"Because money created as debt must be paid back with more money (interest) created as debt then there is no option but to steal someone else’s money or inflate your own."
Here's a non economist, layman's take on this.
Interesting use of the word "more" there which shows your being uneccessaily melodramatic. The money created as debt and interest paid are on different sides of the balance sheet, so the word "more" doesn't really apply. So yes the cost is the interest paid, the benefit is monetary liquidity. So the interest paid is akin to the cost of buying oil and paying over the odds for servicing the engine which you have to do because you allowed it to run dry.
The money created as debt is lubricating the engine, so that's a good thing right. Whilst I'm no economist I do understand a nations finances, unlike a companies finances are like a balance sheet, but where - amongst other things - there is a factor, growth, that it gets fed in from a special account where the feeding tube is invisible and that we are only ever getting a best guess as to how much has been fed in (good of course but not good if you like the certainty of double entry bookkeeping)
The interesting bit with macro economics, it seems to me is that this opaque feeding tube (powered by they way by private enterprise and the workforce in private enterprise), means there is a feedback loop. If growth slows, it can choke off the working economy. Sometimes borrowing can be used to keep the economy moving so it doesn't lose momentum. All the political debate really pivots around this and how to "use" this knowledge. Do it well and there's the potential for a kind of slingshot effect (though that imagery is actually far too strong).
It seems to me centre right economists say ok there 's this feeding tube and were never sure how much has come in, but we know it's a specific amount and we have to be respectful of the balance sheet. Whereas leftist economists tend to say, borrow, puff up the economy, it keeps things moving so the real engine of the economy keeps moving without stall. Have confidence the growth will continue. Behave too much like accountants (knowing the cost of everything and the value of nothing) and you will kill the economy. And actually most economists, left leaning and right leaning, see this mechanism has a role to play.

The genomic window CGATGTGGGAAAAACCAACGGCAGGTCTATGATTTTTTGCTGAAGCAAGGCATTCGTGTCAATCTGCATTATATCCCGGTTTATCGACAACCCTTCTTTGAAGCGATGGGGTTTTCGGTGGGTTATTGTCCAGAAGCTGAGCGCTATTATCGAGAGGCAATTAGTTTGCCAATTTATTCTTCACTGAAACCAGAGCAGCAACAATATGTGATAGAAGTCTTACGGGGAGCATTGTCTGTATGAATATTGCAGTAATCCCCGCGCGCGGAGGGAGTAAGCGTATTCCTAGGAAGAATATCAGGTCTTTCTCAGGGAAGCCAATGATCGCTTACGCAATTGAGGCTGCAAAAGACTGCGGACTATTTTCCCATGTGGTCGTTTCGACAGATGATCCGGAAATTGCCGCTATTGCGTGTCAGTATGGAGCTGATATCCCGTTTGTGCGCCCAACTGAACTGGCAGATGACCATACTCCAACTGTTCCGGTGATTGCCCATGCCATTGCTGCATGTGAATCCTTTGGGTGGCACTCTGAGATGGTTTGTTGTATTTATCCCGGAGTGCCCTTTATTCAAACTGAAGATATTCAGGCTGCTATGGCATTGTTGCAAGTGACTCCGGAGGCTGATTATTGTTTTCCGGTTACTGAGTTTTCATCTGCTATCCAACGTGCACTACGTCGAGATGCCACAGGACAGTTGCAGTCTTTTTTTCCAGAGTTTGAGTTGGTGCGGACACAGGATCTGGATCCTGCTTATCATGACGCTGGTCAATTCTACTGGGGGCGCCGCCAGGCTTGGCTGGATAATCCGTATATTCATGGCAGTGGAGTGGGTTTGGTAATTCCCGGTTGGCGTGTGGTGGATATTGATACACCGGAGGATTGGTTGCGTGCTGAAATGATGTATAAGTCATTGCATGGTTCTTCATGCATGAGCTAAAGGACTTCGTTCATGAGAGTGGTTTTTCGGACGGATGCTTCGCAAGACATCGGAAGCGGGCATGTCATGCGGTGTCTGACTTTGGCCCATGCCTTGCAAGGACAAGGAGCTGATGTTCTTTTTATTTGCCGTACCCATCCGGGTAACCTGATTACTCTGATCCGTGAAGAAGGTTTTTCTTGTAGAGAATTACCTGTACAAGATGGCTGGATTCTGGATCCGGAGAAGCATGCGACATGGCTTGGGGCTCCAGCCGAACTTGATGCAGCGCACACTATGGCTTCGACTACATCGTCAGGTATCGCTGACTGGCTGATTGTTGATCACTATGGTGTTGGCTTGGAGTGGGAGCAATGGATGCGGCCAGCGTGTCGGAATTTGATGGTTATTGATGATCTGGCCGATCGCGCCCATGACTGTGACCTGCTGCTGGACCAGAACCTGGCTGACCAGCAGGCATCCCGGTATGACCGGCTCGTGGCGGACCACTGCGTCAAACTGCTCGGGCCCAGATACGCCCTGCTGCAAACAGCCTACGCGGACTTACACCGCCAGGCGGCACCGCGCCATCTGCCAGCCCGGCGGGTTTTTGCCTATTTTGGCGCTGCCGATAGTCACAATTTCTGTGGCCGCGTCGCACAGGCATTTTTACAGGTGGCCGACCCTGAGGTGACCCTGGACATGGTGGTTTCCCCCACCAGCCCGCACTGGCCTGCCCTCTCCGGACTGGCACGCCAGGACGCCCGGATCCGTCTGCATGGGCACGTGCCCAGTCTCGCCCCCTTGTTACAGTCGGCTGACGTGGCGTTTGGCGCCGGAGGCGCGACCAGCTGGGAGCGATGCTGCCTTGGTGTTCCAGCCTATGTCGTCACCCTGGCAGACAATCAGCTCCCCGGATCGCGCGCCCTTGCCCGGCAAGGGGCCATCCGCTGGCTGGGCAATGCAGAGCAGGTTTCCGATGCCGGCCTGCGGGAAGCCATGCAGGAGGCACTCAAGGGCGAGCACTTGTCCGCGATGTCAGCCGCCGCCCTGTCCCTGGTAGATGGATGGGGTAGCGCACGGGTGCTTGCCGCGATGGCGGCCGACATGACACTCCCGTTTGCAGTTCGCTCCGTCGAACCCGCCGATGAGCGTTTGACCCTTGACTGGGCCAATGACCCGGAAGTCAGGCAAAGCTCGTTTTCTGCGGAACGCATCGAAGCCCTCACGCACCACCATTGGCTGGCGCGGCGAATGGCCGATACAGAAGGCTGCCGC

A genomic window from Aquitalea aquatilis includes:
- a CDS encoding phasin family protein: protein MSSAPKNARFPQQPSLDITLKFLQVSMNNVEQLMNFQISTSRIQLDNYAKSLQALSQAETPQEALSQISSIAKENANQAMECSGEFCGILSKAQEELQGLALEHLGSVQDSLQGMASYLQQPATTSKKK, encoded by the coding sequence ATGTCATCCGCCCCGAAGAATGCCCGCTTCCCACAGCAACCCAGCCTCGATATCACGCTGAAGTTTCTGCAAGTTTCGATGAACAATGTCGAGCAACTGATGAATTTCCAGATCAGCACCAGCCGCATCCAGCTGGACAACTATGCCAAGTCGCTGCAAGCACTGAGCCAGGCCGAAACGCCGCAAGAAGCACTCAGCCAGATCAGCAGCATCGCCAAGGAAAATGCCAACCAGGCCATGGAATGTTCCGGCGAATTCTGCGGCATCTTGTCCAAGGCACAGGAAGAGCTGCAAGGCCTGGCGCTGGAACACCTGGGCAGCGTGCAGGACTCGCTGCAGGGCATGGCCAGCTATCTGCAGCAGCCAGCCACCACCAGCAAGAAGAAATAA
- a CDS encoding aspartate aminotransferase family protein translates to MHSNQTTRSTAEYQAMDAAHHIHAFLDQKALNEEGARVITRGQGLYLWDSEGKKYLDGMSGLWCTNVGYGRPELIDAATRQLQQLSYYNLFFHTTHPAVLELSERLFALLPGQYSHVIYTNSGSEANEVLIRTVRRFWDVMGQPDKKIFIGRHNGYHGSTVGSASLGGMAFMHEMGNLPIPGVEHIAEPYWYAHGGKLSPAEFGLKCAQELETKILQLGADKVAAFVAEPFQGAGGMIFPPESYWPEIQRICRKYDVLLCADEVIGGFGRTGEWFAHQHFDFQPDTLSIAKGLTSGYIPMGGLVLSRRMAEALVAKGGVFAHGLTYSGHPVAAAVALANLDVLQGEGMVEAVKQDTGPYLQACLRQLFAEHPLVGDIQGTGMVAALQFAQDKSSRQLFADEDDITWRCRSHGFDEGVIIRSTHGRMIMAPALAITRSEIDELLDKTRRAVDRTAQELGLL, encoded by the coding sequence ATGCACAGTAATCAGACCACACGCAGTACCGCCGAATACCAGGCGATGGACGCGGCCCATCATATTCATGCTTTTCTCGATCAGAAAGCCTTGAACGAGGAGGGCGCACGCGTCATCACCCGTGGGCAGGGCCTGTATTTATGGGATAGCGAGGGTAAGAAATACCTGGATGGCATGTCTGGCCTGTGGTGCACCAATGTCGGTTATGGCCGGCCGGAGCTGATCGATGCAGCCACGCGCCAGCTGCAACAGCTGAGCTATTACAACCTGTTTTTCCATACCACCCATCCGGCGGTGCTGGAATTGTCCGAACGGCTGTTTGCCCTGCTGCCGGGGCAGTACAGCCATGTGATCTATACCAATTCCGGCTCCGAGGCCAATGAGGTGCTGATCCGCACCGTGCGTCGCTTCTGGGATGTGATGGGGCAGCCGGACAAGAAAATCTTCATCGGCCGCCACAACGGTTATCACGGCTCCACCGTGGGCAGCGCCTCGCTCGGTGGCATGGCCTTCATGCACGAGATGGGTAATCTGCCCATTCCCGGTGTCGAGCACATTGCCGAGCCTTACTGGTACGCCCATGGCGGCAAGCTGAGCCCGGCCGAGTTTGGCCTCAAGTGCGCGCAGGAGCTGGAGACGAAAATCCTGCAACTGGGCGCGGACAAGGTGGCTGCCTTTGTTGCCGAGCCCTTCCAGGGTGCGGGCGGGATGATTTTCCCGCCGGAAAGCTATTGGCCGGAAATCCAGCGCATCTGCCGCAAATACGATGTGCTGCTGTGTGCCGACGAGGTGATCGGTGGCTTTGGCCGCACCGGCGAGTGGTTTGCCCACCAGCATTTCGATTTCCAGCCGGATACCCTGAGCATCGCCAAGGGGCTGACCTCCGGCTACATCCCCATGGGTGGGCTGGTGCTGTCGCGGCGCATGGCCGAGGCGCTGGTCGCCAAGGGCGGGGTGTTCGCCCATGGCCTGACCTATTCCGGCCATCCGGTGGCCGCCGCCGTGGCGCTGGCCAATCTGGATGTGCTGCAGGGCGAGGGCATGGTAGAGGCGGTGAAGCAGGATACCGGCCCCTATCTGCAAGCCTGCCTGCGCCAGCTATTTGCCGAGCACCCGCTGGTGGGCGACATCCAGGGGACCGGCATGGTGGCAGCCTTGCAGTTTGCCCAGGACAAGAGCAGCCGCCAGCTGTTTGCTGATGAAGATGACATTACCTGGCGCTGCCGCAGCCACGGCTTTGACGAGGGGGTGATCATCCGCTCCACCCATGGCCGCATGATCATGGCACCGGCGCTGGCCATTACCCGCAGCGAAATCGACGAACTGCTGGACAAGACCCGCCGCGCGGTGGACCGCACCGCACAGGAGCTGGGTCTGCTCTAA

So when you say payment of interest on QE is stealing someone else's money, is demanding all travellers in the bus pay extra because the engine needed an extra service stealing money (when we all own the bus)? Incompetence by the person in charge, yes, but is the garage stealing? We want our bus to work and the garage are doing the work so no.
You also say "or inflate your own" as a way to denigrate current liabilities that have to be paid as a cost of QE. Well if you have produced money as debt, then you aren't cheating the balance sheet. The reason for doing quantitative easing is distinct from just printing money, is precisely so that doesn't occur.
I'm a realist. I don't believe in magic money trees. Money is a token of value which ultimately has some real basis in real assets and real work capability. Print money and you are watering down the value of each unit. Problem is, there is a lag. Money as tokens of value is worth what people believe it is worth and it may take time for the belief to adjust especially if the people are unaware of the extent of the printing of money. But adjust it will. So the BoE has to keep (liquid) money supply (one component of our national assets) in proportion to a balance sheet, the total value of which we are not quite sure.
So there is natural inflation which is a consequence of the market hedging against miscalculations in the rate of growth and consequent mismatches in money supply. This is ok, as natural consequence of unavoidable uncertainty and not knowing the variation in the value of your assets (not knowing quite how diluted they are if at all) and isn't indicative of an economic malaise. However if you print money, inflation occurs unnaturally as actors in the market hedge further to protect the value of their assets, which they *know* are being watered down, but just not by how much. Put simply you have paid x to produce and sell y, but while it's sitting in the shelf, the value of you liquid assets is being eroded so you edge the price up to protect yourself. As there is more uncertainty you hedge harder and build in greater margin for error. All your suppliers are doing the same, so the cost of x is also increasing by an uncertain amount. There's a name for that. A positive feedback loop. In this context most unwelcome.
Now quantitative easing increases the money supply, and can cause inflation if the authorities get it wrong (are wrongly guessing the rate of growth). But that isn't its intention. It isn't a necessary consequence. However if you simply print money, as a realist (e.g. One who believes there is a real value to the balance sheet even if we are never quite sure exactly what that value is) then you have to believe inflation *will* be a direct result.
So actually if you are arguing for unrestrained, Corbyn style, printing of money (which I suspect you are), then you believe in magic money trees and think you can get something for nothing.